1984–85Miami Dolphins (5)45Pittsburgh Steelers28Miami, FloridaMiami Orange Bowl
1985–86New England Patriots (1)31Miami Dolphins14Miami, FloridaMiami Orange Bowl
1986–87Denver Broncos (2)23a[›]Cleveland Browns20Cleveland, OhioCleveland Municipal Stadium
1987–88Denver Broncos (3)38Cleveland Browns33Denver, ColoradoMile High Stadium
1988–89Cincinnati Bengals (2)21Buffalo Bills10Cincinnati, OhioRiverfront Stadium
1989–90Denver Broncos (4)37Cleveland Browns21Denver, ColoradoMile High Stadium
1990–91Buffalo Bills (1)51Los Angeles Raiders3Orchard Park, New YorkRalph Wilson Stadium
1991–92Buffalo Bills (2)10Denver Broncos7Orchard Park, New YorkRalph Wilson Stadium
1992–93Buffalo Bills (3)29Miami Dolphins10Miami, Florida[4]Joe Robbie Stadium
1993–94Buffalo Bills (4)30Kansas City Chiefs13Orchard Park, New YorkRalph Wilson Stadium
1994–95San Diego Chargers (1)17Pittsburgh Steelers13Pittsburgh, PennsylvaniaThree Rivers Stadium
1995–96Pittsburgh Steelers (5)20Indianapolis Colts16Pittsburgh, PennsylvaniaThree Rivers Stadium
1996–97New England Patriots (2)20Jacksonville Jaguars6Foxborough, MassachusettsFoxboro Stadium
1997–98Denver Broncos (5)24Pittsburgh Steelers21Pittsburgh, PennsylvaniaThree Rivers Stadium
1998–99Denver Broncos (6)23New York Jets10Denver, ColoradoMile High Stadium
1999–00Tennessee Titans (1)33Jacksonville Jaguars14Jacksonville, FloridaJacksonville Municipal Stadium
2000–01Baltimore Ravens (1)16Oakland Raiders3Oakland, CaliforniaOakland Coliseum
2001–02New England Patriots (3)24Pittsburgh Steelers17Pittsburgh, PennsylvaniaHeinz Field
2002–03Oakland Raiders (4)41Tennessee Titans24Oakland, CaliforniaOakland Coliseum
2003–04New England Patriots (4)24Indianapolis Colts14Foxborough, MassachusettsGillette Stadium
2004–05New England Patriots (5)41Pittsburgh Steelers27Pittsburgh, PennsylvaniaHeinz Field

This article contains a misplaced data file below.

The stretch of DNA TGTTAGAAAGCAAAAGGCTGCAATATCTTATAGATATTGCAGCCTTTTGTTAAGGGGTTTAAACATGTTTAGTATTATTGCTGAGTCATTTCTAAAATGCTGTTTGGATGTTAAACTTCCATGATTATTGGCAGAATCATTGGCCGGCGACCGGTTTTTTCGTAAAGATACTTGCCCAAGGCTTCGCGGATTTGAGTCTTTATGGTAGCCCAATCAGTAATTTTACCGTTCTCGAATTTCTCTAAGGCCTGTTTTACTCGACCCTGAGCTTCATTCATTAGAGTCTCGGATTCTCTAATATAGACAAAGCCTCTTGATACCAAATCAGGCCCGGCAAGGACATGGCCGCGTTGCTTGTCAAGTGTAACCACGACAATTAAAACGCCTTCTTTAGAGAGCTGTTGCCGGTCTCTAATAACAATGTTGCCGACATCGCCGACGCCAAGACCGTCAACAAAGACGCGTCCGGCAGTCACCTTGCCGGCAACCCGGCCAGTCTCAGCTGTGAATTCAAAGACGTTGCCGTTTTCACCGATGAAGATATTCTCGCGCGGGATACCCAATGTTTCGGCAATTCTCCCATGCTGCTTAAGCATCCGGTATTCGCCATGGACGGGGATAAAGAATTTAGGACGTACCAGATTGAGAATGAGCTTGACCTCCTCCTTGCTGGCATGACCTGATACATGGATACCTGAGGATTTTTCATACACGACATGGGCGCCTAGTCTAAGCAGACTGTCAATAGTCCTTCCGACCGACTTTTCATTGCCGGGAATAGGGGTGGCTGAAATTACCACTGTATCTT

2005–06Pittsburgh Steelers (6)34Denver Broncos17Denver, ColoradoInvesco Field at Mile High
2006–07Indianapolis Colts (2)38New England Patriots34Indianapolis, IndianaRCA Dome
2007–08New England Patriots (6)21San Diego Chargers12Foxborough, MassachusettsGillette Stadium
2008–09Pittsburgh Steelers (7)23Baltimore Ravens14Pittsburgh, PennsylvaniaHeinz Field
2009–10Indianapolis Colts (3)30New York Jets17Indianapolis, IndianaLucas Oil Stadium
2010–11Pittsburgh Steelers (8)24New York Jets19Pittsburgh, PennsylvaniaHeinz Field
2011–12New England Patriots (7)23Baltimore Ravens20Foxborough, MassachusettsGillette Stadium

^ a: Sudden-death overtime

AFC Championship Game appearances 1970–present

NumTeamWLPCTPFPALast appearanceLast championshipHOME gamesHome winsHome lossesHome Win Pct.ROAD gamesRoad winsRoad lossesRoad Win Pct.
15Pittsburgh Steelers87.533332303201020101165.545422.500
11Los Angeles/Oakland Raiders47.36420225320022002532.600615.167
8New England Patriots71.857218148201120114401.000431.750
8Denver Broncos62.75018916620051998541.800321.667
7Miami Dolphins52.71415211519921984642.6671101.000
6Baltimore/Indianapolis Colts33.500125133200920093301.000303.000
5Buffalo Bills41.80013054199319933301.000211.500
4Houston Oilers/
Tennessee Titans
4San Diego Chargers13.250639520071994101.000312.333
4New York Jets04.000469120101968**000—–404.000
3Cleveland Browns03.000749819891964*101.000202.000
3Baltimore Ravens12.333504920112000000—–312.333
2Cincinnati Bengals201.0004817198819882201.000000—–
2Jacksonville Jaguars02.00020531999N/A101.000101.000
1Kansas City Chiefs01.000133019931969***000—–101.000
1Seattle Seahawksc[›]01.00014301983N/A000—–101.000
0Houston Texans00—–------N/AN/A000—–000 —–

*last NFL title - 1964

**last Super Bowl win - Super Bowl III 1968-69 season

***last Super Bowl win - Super Bowl IV 1969-70 season

^ c: The Seattle Seahawks were members of the AFC from 1977 until 2002, and hold a combined 1-1 record between both Conference Championship Games.

AFC Championship Game records

AFC Championship Game logo, 2001–2005

*Tied for Conference Championship Record

**Conference Championship record

TV ratings


  1. ^ "Playoff". NFL Record and Fact Book 2009. Time Inc Home Entertainment. ISBN 978-1-60320-809-3.
  2. ^ Chicago Sun-Times.
  3. ^ Bell, Jarrett (January 25, 2011). "NFL Replay: Gritty Steelers aren't pretty, but they are Super". USA Today.
  4. ^ Joe Robbie Stadium, now Dolphin Stadium, is located in Miami Gardens. However the city was not incorporated until 2003. Prior to that, the area was an unincorporated area of Miami-Dade County, and the stadium used a Miami address.
  5. ^ The Raiders won only one of those five, defeating the Pittsburgh Steelers 24-7 in 1976 en route to victory in Super Bowl XI.
  6. ^ The Miami Dolphins won 5 AFC Championships before losing their first championship game. The New England Patriots equalled that record before losing a championship game.
  7. ^ However it should be noted the franchise was founded in 2002.
  8. ^ The Browns won an NFL Championship in the 1964 season.
  9. ^ The Jets won Super Bowl III as the 1968 AFL Champion.
  10. ^ The Chiefs won Super Bowl IV as the 1969 AFL Champion